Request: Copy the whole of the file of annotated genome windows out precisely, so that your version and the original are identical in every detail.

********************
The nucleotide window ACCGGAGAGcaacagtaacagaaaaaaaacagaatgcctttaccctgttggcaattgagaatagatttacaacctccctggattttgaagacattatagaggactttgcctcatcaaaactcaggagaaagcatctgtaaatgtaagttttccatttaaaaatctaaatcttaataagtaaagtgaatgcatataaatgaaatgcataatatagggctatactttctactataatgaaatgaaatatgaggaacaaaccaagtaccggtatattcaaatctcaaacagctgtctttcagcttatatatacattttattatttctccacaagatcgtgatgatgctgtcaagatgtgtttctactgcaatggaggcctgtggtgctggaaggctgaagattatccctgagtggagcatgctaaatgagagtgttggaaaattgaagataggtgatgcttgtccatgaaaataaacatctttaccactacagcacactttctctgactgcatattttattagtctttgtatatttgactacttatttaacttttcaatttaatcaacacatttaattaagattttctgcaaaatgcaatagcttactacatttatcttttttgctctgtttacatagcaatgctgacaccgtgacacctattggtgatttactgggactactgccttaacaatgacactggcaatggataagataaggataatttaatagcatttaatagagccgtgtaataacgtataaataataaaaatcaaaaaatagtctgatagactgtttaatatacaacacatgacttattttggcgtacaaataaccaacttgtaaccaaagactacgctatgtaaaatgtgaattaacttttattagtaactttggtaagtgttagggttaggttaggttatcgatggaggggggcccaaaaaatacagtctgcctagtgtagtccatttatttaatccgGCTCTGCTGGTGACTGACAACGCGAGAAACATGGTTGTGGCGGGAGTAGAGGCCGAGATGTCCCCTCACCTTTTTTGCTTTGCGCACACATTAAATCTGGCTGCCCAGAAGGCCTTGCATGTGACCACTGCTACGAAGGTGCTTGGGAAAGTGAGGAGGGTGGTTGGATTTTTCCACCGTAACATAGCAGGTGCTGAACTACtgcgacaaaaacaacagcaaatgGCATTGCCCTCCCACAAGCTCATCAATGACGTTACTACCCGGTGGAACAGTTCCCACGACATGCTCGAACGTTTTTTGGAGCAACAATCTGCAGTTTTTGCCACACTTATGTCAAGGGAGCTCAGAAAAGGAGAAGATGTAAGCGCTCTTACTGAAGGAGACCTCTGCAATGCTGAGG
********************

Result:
The nucleotide window ACCGGAGAGcaacagtaacagaaaaaaaacagaatgcctttaccctgttggcaattgagaatagatttacaacctccctggattttgaagacattatagaggactttgcctcatcaaaactcaggagaaagcatctgtaaatgtaagttttccatttaaaaatctaaatcttaataagtaaagtgaatgcatataaatgaaatgcataatatagggctatactttctactataatgaaatgaaatatgaggaacaaaccaagtaccggtatattcaaatctcaaacagctgtctttcagcttatatatacattttattatttctccacaagatcgtgatgatgctgtcaagatgtgtttctactgcaatggaggcctgtggtgctggaaggctgaagattatccctgagtggagcatgctaaatgagagtgttggaaaattgaagataggtgatgcttgtccatgaaaataaacatctttaccactacagcacactttctctgactgcatattttattagtctttgtatatttgactacttatttaacttttcaatttaatcaacacatttaattaagattttctgcaaaatgcaatagcttactacatttatcttttttgctctgtttacatagcaatgctgacaccgtgacacctattggtgatttactgggactactgccttaacaatgacactggcaatggataagataaggataatttaatagcatttaatagagccgtgtaataacgtataaataataaaaatcaaaaaatagtctgatagactgtttaatatacaacacatgacttattttggcgtacaaataaccaacttgtaaccaaagactacgctatgtaaaatgtgaattaacttttattagtaactttggtaagtgttagggttaggttaggttatcgatggaggggggcccaaaaaatacagtctgcctagtgtagtccatttatttaatccgGCTCTGCTGGTGACTGACAACGCGAGAAACATGGTTGTGGCGGGAGTAGAGGCCGAGATGTCCCCTCACCTTTTTTGCTTTGCGCACACATTAAATCTGGCTGCCCAGAAGGCCTTGCATGTGACCACTGCTACGAAGGTGCTTGGGAAAGTGAGGAGGGTGGTTGGATTTTTCCACCGTAACATAGCAGGTGCTGAACTACtgcgacaaaaacaacagcaaatgGCATTGCCCTCCCACAAGCTCATCAATGACGTTACTACCCGGTGGAACAGTTCCCACGACATGCTCGAACGTTTTTTGGAGCAACAATCTGCAGTTTTTGCCACACTTATGTCAAGGGAGCTCAGAAAAGGAGAAGATGTAAGCGCTCTTACTGAAGGAGACCTCTGCAATGCTGAGG